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From permie to contractor to small business owner

Contractors often ask about how to build their businesses from single contracts to multiple ones.

A Good Employee...

Kylie Sullivan is one contractor who went from permanent employment to contractor to small business owner very quickly, and with a singleness of vision that is truly rare. Sullivan also had the original idea of combining maintenance work organisation for the aircraft industry with accounting work for the same clients.

Sullivan was an accountant at a local business. As the opportunity arose, Sullivan began taking on a little part-time work for some of the businesses in the Sherborne, Dorset area where she lives and works.

''It was about one year before I made the final leap and handed in my notice. I’d been working part time in the evenings doing extra work for local clients, and it got to the point where I was working many nights until 3am (not good!) and I was making more money doing part time work than the full time job. After 6 months of doing the late nights it was time to do my own thing,'' Sullivan says.

Becomes A Successful Contractor

Sullivan wears two hats: one is as a maintenance organiser for the aircraft industry, and the other is as an accountant for the same kind of companies. Sullivan decided to combine the two specialities, offering repair and paperwork organisation at the same time.

When Sullivan had tested this combination on a part-time basis, Sullivan went solo--got rid of the boss!--and sent out 100 flyers to potential clients in the area asking if they didn't need the kind of two-pronged help Sullivan could offer. ''I knew the companies in the area, and I was convinced there was a gap to be filled here,'' Sullivan says.

Making the Leap

When Sullivan finally switched from permanent employment to contracting, the usual issues arose. Sullivan was both relieved to be rid of all the extraneous worry related to having a boss, and worried at the same time that enough clients would turn up. ''That concern was very short lived, and I certainly don’t look back now,'' Sullivan says. ''I already had some clients, and also some lined up whom I couldn’t take on because I didn’t previously have time. Most new work was found through word of mouth.''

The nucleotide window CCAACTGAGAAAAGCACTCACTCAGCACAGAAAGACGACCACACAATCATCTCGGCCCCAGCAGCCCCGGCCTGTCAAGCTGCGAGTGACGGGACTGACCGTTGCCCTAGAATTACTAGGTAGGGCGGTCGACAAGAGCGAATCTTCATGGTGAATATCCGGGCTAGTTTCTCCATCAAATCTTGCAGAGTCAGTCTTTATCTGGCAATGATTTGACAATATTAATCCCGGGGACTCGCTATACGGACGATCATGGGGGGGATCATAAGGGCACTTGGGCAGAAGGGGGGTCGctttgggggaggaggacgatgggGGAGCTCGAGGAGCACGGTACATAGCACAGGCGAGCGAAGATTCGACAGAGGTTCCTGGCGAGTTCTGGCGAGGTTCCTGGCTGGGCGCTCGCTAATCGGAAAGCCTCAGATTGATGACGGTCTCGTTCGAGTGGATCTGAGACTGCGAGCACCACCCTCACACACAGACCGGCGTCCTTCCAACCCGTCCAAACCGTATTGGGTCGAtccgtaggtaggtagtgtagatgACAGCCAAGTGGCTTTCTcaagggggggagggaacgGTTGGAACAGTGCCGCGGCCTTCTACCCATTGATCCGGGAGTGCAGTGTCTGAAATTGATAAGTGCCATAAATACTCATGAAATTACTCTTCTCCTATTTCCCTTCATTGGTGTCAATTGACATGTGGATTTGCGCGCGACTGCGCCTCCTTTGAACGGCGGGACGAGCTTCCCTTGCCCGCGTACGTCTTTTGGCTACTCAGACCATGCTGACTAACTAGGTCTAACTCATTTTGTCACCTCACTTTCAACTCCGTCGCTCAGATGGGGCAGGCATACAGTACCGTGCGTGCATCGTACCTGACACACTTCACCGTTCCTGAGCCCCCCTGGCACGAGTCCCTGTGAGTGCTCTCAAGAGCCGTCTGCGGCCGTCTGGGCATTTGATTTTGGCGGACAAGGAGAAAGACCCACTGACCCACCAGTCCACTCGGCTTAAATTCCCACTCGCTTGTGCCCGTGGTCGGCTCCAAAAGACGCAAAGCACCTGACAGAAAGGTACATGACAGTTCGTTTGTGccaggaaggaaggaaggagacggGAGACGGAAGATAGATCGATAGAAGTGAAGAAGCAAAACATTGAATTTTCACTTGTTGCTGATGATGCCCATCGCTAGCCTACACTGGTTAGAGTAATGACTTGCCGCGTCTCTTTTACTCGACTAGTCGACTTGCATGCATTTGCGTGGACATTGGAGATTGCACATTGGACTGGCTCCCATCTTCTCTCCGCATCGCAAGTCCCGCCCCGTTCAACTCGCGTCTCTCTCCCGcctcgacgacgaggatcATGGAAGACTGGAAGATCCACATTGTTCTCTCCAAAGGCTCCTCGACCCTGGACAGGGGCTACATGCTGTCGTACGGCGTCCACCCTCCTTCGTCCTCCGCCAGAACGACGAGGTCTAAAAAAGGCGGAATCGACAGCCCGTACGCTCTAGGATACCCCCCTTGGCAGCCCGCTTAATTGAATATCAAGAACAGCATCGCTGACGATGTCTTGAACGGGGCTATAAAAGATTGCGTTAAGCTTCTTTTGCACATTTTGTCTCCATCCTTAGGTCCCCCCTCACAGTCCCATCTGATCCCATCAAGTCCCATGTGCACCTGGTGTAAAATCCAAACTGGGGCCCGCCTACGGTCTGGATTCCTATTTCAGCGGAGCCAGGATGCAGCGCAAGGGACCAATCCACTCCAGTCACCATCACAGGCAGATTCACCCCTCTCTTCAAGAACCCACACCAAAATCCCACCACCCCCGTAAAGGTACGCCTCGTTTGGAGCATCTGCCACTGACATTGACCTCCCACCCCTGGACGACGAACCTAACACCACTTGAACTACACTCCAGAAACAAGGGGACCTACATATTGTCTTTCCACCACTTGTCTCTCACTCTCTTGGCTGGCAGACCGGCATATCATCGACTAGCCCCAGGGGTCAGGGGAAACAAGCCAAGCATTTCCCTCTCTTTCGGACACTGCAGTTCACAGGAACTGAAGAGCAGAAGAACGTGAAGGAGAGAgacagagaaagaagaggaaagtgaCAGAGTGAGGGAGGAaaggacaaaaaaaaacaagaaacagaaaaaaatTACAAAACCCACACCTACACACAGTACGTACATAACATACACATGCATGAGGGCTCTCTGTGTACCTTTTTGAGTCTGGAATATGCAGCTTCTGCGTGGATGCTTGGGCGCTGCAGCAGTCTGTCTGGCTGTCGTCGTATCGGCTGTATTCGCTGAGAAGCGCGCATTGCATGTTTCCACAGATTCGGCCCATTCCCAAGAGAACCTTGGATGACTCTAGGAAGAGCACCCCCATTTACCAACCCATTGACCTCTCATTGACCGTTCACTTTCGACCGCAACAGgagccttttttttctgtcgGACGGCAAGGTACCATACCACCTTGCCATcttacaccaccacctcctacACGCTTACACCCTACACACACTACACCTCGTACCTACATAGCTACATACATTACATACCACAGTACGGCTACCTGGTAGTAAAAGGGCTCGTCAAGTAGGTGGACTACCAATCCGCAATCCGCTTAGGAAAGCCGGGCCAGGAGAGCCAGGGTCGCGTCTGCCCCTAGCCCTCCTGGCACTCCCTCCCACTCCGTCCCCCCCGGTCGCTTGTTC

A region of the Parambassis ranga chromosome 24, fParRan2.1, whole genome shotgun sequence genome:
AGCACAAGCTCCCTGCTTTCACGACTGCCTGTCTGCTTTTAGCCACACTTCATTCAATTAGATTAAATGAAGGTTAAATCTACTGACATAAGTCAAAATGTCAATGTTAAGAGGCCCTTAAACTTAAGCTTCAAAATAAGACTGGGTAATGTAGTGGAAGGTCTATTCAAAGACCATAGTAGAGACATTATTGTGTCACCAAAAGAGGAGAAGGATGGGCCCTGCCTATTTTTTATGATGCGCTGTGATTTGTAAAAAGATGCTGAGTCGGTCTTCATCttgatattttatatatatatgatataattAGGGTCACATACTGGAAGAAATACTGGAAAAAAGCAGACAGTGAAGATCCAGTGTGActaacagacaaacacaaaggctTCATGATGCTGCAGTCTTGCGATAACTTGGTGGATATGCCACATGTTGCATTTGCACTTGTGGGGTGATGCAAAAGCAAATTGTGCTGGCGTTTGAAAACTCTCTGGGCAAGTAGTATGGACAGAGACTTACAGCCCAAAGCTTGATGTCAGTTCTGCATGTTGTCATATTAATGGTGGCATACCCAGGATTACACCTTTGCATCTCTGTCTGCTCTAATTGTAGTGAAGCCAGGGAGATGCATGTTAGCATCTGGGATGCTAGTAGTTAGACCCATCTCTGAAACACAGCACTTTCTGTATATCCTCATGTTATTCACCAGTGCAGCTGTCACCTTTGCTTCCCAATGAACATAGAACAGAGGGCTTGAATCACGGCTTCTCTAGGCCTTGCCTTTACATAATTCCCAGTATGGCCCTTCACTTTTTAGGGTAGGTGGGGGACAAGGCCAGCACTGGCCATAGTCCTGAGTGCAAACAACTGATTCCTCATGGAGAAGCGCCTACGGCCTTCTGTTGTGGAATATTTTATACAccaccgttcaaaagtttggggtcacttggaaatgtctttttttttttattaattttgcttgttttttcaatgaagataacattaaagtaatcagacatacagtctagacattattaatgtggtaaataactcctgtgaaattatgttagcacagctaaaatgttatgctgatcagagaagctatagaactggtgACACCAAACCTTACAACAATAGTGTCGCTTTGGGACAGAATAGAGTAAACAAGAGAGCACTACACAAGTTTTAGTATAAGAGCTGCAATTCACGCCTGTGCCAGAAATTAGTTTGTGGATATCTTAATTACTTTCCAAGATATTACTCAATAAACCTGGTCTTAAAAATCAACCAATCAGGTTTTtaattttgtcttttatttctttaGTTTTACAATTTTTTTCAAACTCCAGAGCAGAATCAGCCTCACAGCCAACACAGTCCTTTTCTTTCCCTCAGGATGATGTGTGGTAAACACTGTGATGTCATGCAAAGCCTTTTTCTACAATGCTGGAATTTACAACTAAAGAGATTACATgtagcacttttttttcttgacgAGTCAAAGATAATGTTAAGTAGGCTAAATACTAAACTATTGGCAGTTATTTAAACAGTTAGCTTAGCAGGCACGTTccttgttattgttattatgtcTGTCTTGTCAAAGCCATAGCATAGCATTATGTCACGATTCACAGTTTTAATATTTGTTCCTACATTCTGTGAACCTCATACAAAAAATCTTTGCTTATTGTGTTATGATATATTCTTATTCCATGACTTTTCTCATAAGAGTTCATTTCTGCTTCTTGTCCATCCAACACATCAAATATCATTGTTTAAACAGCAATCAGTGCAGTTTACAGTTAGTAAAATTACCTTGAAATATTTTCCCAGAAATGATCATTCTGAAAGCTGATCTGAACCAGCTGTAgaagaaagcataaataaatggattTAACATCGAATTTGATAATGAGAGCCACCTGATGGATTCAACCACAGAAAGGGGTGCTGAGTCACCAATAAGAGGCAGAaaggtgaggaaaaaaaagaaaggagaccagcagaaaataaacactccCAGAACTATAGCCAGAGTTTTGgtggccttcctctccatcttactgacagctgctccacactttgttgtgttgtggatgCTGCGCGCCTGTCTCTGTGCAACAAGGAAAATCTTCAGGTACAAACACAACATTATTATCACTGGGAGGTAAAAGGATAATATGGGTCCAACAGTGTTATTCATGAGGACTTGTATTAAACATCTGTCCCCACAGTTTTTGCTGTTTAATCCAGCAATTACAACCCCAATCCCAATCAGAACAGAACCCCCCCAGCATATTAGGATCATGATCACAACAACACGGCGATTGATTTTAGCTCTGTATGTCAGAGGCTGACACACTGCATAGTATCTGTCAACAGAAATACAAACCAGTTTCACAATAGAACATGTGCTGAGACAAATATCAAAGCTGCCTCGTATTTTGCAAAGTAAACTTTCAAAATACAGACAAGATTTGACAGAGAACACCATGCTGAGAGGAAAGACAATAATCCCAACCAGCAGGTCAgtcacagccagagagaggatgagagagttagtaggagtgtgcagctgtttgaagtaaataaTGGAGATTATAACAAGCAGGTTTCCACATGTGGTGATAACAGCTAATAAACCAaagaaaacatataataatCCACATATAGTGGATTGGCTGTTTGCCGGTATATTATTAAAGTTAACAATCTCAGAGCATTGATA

The Clever Idea

One thing that made Sullivan special was a clever idea. Sullivan's business combines maintenance for aircraft--running the people who fix them-with maintenance for business administration--running the paperwork for the same kind of businesses.

''I’m unlike the contractor who does a 6 month contract at a time, and finding work is not done via agents or the use of job board sites. My business is more of a small business than contracting. Initially I sent out 100 flyers to local small businesses with my CV and business card – I got around 60 positive responses and the client base grew quickly,'' Sullivan explains.

One thing that clearly sets Sullivan apart is a perfect understanding of the client base in the area. Located near a large concentration of the aircraft industry, Sullivan has gauged with great accuracy what their needs are.

How To Start Out

Sullivan doesn't recommend that contractors start out by taking on loans or financing as they launch their own small businesses. Sullivan didn't start this business that way. ''You should only take financing if you need special equipment to make your business work,'' Sullivan says. ''Engineers, for example, who need expensive tools should find ways to lease them with financing. But otherwise, start out on your own and think it all through carefully.''

Published: 13 July 2007

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